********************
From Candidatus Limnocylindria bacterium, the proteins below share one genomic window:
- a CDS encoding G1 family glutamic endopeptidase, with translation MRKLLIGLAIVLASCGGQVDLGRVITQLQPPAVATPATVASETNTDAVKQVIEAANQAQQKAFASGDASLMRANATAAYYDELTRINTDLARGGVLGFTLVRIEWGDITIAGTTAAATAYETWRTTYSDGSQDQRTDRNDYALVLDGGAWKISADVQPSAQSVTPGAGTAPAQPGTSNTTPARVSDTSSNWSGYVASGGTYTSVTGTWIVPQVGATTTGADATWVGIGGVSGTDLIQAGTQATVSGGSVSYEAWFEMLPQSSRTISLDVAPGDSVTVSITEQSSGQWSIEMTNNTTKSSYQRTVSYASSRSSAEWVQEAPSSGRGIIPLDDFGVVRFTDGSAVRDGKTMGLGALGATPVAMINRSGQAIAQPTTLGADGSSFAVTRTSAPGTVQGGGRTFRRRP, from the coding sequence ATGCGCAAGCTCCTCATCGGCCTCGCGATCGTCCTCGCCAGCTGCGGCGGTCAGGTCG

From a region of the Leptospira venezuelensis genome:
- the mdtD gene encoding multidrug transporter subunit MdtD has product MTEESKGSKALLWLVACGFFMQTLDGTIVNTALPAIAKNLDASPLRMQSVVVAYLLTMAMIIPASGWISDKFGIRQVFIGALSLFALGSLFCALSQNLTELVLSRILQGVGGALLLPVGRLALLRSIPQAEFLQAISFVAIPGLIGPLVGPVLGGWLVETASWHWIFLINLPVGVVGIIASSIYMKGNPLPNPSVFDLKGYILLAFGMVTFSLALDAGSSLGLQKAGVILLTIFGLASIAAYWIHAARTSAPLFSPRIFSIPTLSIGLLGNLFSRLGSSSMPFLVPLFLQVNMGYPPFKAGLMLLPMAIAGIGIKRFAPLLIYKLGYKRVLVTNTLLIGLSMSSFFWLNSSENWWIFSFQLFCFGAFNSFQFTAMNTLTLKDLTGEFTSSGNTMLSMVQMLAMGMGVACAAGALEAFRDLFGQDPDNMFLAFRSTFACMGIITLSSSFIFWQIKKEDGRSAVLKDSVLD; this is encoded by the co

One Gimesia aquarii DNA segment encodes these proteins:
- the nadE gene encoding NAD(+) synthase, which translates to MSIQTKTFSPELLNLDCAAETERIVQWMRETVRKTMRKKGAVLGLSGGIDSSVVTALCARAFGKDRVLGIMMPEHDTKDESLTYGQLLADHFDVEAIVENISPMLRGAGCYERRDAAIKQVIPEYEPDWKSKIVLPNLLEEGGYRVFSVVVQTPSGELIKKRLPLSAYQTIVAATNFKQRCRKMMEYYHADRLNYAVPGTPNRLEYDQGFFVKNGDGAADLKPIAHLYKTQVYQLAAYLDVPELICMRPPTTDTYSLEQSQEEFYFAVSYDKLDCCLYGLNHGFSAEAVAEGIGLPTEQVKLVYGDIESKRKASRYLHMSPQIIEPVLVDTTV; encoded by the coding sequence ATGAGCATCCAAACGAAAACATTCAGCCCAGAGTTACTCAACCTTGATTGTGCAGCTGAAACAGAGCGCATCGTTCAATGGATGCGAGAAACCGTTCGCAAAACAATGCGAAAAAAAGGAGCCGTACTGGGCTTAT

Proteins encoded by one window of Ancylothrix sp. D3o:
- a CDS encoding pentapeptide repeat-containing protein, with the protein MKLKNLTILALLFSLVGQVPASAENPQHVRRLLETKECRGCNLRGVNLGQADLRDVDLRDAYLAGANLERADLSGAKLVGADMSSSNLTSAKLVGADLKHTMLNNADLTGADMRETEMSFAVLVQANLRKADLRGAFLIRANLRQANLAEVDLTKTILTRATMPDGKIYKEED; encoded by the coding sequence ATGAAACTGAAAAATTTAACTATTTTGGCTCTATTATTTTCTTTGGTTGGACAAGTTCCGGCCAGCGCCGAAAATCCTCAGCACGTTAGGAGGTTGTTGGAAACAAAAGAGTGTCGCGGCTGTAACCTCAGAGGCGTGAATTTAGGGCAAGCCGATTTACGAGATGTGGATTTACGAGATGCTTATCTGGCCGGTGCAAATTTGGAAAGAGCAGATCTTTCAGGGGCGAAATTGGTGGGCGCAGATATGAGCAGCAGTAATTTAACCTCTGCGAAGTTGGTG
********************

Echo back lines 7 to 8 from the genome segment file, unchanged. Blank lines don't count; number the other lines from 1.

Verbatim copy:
Proteins encoded by one window of Ancylothrix sp. D3o:
- a CDS encoding pentapeptide repeat-containing protein, with the protein MKLKNLTILALLFSLVGQVPASAENPQHVRRLLETKECRGCNLRGVNLGQADLRDVDLRDAYLAGANLERADLSGAKLVGADMSSSNLTSAKLVGADLKHTMLNNADLTGADMRETEMSFAVLVQANLRKADLRGAFLIRANLRQANLAEVDLTKTILTRATMPDGKIYKEED; encoded by the coding sequence ATGAAACTGAAAAATTTAACTATTTTGGCTCTATTATTTTCTTTGGTTGGACAAGTTCCGGCCAGCGCCGAAAATCCTCAGCACGTTAGGAGGTTGTTGGAAACAAAAGAGTGTCGCGGCTGTAACCTCAGAGGCGTGAATTTAGGGCAAGCCGATTTACGAGATGTGGATTTACGAGATGCTTATCTGGCCGGTGCAAATTTGGAAAGAGCAGATCTTTCAGGGGCGAAATTGGTGGGCGCAGATATGAGCAGCAGTAATTTAACCTCTGCGAAGTTGGTG